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But we are set at Liberty from the Law, 2 For the Woman which as if it had never been. Just as it is, accord- Sect. 14. hath an Husband, is bound by the Law to her Husband ing to the Law itself, with Respect to the Powso long as he liveth : But if er of an Husband over his Wife, which Death Rom. VII. 2. the Husband be dead, she is intirely dissolves : For the married Woman is inloosed from the Law of her deed bound and confined by the Law to [ber] HufHusband,

band, while he is alive ; but if [ber] Husand be
dead, she is set at Liberty from any farther Suba
jection to the Law of [ber] Husband, that is, from

that Law, which had given him a peculiar Pro-
2. So then, if while her perty in her, and Authority over her.
Husband liveth, she be mar- fore if she become the Property of another Man (6),
shall be called an Adulte whilft ber Husband liveth, she carries the infamous
ress : But if her Husband Name of an Adultress ; but if ber Husband be
be dead, she is free from dead, she is set at Liberty from the Obligation of
that Law; so that she is no the Law that bound her to him, so as to be no
Adulteress, though the be
married to another Man.

more subject to the Shame and Punishment of an
Adultress; tho' she became the Property of another
Man : For Death having interposed between

them, hath diffolved the former Relation; he is
4 Wherefore, my Bre- dead to her, and she to him. Thus ye also, my 4
thren, ye also are become
dead to the Law by the Bo- dear Brethren, are in Effect dead to the Mofaick
dy of Christ ; that ye should Law by the Body of Christ (c); his Death and
be married to another, even Sufferings having now'accomplished its Design,
to him who is raised from
the Dead, that we should and abrogated its Authority : And this, with a
bring forth Fruit unto God. gracious Intent, that ye might be, as it were, mar-

ried to another, [that is] to him who was in so glo-
rious and triumphant a Manner raised from the
Dead, no more to die; that, in Consequence of
this new Marriage, we might bring forth Fruit

unto GOD in all the Ways of holy Obedience. 5 For when we were in And

ye should do it with the greatest Zeal; for 5 the Flesh, the Motions of

when we were in the Flesh, that is, under the
comparatively carnal Dispensation of Moses, a
Variety of finful Paffions, accidentally occasio-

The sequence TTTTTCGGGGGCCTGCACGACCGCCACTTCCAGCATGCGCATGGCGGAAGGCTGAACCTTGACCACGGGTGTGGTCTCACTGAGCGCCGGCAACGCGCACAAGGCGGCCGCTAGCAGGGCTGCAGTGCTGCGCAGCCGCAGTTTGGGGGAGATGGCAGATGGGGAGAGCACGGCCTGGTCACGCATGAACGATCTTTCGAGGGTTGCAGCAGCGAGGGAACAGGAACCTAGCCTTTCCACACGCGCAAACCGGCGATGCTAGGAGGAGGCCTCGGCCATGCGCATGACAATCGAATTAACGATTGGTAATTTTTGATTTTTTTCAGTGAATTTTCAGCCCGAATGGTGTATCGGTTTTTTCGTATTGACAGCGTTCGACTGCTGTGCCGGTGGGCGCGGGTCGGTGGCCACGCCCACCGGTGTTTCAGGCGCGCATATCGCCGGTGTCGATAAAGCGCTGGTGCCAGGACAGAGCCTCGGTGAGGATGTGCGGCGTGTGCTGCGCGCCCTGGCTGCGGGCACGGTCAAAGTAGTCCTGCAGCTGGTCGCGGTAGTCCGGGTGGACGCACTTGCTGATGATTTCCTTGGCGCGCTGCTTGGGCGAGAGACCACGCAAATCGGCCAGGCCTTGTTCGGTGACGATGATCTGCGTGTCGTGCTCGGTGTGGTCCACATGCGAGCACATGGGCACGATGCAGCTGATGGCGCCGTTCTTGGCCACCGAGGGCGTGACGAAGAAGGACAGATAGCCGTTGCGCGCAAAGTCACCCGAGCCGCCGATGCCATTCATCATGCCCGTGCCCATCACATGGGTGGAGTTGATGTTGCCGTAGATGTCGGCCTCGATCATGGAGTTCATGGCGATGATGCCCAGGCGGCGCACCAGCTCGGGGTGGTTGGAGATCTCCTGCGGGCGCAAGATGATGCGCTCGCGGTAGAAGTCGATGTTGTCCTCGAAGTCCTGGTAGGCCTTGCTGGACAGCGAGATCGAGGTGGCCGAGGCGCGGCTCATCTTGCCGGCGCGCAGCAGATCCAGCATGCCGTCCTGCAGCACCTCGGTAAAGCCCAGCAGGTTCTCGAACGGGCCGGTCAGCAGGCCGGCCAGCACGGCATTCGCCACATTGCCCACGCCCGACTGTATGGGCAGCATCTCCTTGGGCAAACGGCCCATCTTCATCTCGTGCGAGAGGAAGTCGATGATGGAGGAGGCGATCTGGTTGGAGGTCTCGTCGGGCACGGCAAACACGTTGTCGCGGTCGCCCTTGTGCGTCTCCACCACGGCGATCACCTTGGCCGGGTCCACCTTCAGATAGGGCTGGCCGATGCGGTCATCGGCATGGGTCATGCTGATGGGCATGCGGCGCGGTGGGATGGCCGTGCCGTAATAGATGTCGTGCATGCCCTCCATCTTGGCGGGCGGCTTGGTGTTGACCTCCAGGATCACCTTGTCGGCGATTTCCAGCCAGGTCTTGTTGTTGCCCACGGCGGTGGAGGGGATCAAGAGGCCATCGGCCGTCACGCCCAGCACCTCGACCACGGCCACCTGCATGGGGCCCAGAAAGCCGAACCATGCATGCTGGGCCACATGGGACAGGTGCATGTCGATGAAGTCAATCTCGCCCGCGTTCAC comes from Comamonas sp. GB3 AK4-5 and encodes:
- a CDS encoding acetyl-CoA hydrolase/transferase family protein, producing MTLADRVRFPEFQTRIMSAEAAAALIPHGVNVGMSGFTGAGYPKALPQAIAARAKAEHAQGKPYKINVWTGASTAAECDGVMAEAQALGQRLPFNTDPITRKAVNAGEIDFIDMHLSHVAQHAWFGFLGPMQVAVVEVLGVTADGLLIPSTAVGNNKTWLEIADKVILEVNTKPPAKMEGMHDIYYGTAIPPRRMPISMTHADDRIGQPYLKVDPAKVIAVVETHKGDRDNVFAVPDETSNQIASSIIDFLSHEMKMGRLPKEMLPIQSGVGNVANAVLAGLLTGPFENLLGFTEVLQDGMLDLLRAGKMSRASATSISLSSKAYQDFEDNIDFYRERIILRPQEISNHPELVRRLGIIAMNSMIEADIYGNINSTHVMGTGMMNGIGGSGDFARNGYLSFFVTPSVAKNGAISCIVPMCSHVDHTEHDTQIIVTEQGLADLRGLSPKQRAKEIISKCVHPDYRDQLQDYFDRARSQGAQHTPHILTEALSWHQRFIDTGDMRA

ned

Sins

b) If she become the Property of another, (tav yeonlei avopa Elepw,) while her Husband liveth, &c.] The Apostle here speaks in the general, not entering exactly into every excepted Cafe, that might be imagined ; to infer therefore, contrary to our Lord's express Decifion elsewhere, that Adultery is not a sufficient Foundation for Divorce, seems very unreasonable; tho' Bishop Burnet affures us that great Stress was once laid on the Argument. Burn. Hij. of the Reformation, Vol. i. pag. 57.

(6) By the Body of Christ.) He is to be considered here, as testifying by the Authority of a
Christian Apoftle, that this was the Design of Christ's Death; fo that all he does in this Ar-
gument here is to Thew, that allowing it to have been thus, (as Jewish Believers all did)
their Freedom from the Mofaick Law followed on the very Principles of that Law itself.
Vol. IV,

L

(d) Newness

!

6 on.

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That we may be married to Christ. Sect. 14. ned and irritated by the Law, were attive in our Sins which were by the Lawr. Rom. VII. 5. and in them to bring forth a very different Fruit Death. VII. Members, so as to produce visible finful Acions, did work in our Members

to bring forth Fruit witá from that which I have just been mentioning; even as I observed before, (Chap. vi. 21, 23. such Fruit as would expose you to eternal Death, if God were to be strict to mark

your Offences, and if his Mercy did not interpose to break the fatal Connection: A Circumstance which it is of the utmost importance serioufly to reflect upBut now we are set at Liberty from our vered from the Law, that

6 But now we are deliObligation to the Law, that Obligation in which being dead wherein we were we were held, being in Effect dead, or abrogated, held; that we should serve as I told you above, (Ver. 1,--4.) fa as that now in Newnefs of Spirit, and you are, in a more liberal Manner, and from not in the Oldness of the dobler Principles, to serve God as your Master and Father in Christ, in the Newness of the Spirit, and not [in] the Cldness of the Letter (d) : That is, you are to live as thosę, that are renewed by the Holy Spirit of God, in a rich Abundance poured out upon you under this new and better Difpensation, whereby you are brought to observe the spiritual Meaning and Design of the Law; being no longer bound by these literal and ceremonial Precepts, which were indeed obligatory long since, but now begin to be antiquated, and out of Date. (Heb. viii. 13.